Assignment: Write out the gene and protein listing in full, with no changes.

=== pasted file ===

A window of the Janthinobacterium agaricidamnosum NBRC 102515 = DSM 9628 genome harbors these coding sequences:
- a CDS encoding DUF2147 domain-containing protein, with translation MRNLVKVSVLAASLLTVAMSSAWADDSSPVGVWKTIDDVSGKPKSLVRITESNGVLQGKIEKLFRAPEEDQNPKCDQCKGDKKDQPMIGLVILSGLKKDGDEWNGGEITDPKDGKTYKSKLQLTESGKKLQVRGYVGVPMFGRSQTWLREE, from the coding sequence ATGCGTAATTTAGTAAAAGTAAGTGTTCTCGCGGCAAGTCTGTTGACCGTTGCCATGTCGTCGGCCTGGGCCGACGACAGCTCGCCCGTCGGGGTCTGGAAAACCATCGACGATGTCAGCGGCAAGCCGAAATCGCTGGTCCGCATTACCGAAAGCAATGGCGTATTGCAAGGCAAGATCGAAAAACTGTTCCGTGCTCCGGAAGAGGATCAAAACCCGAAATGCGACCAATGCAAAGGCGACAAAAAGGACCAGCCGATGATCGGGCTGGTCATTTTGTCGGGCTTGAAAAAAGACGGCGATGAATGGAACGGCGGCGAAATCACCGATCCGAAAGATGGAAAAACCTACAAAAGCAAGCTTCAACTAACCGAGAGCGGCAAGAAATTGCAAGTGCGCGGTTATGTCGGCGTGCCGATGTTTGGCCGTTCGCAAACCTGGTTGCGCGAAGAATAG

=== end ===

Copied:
A window of the Janthinobacterium agaricidamnosum NBRC 102515 = DSM 9628 genome harbors these coding sequences:
- a CDS encoding DUF2147 domain-containing protein, with translation MRNLVKVSVLAASLLTVAMSSAWADDSSPVGVWKTIDDVSGKPKSLVRITESNGVLQGKIEKLFRAPEEDQNPKCDQCKGDKKDQPMIGLVILSGLKKDGDEWNGGEITDPKDGKTYKSKLQLTESGKKLQVRGYVGVPMFGRSQTWLREE, from the coding sequence ATGCGTAATTTAGTAAAAGTAAGTGTTCTCGCGGCAAGTCTGTTGACCGTTGCCATGTCGTCGGCCTGGGCCGACGACAGCTCGCCCGTCGGGGTCTGGAAAACCATCGACGATGTCAGCGGCAAGCCGAAATCGCTGGTCCGCATTACCGAAAGCAATGGCGTATTGCAAGGCAAGATCGAAAAACTGTTCCGTGCTCCGGAAGAGGATCAAAACCCGAAATGCGACCAATGCAAAGGCGACAAAAAGGACCAGCCGATGATCGGGCTGGTCATTTTGTCGGGCTTGAAAAAAGACGGCGATGAATGGAACGGCGGCGAAATCACCGATCCGAAAGATGGAAAAACCTACAAAAGCAAGCTTCAACTAACCGAGAGCGGCAAGAAATTGCAAGTGCGCGGTTATGTCGGCGTGCCGATGTTTGGCCGTTCGCAAACCTGGTTGCGCGAAGAATAG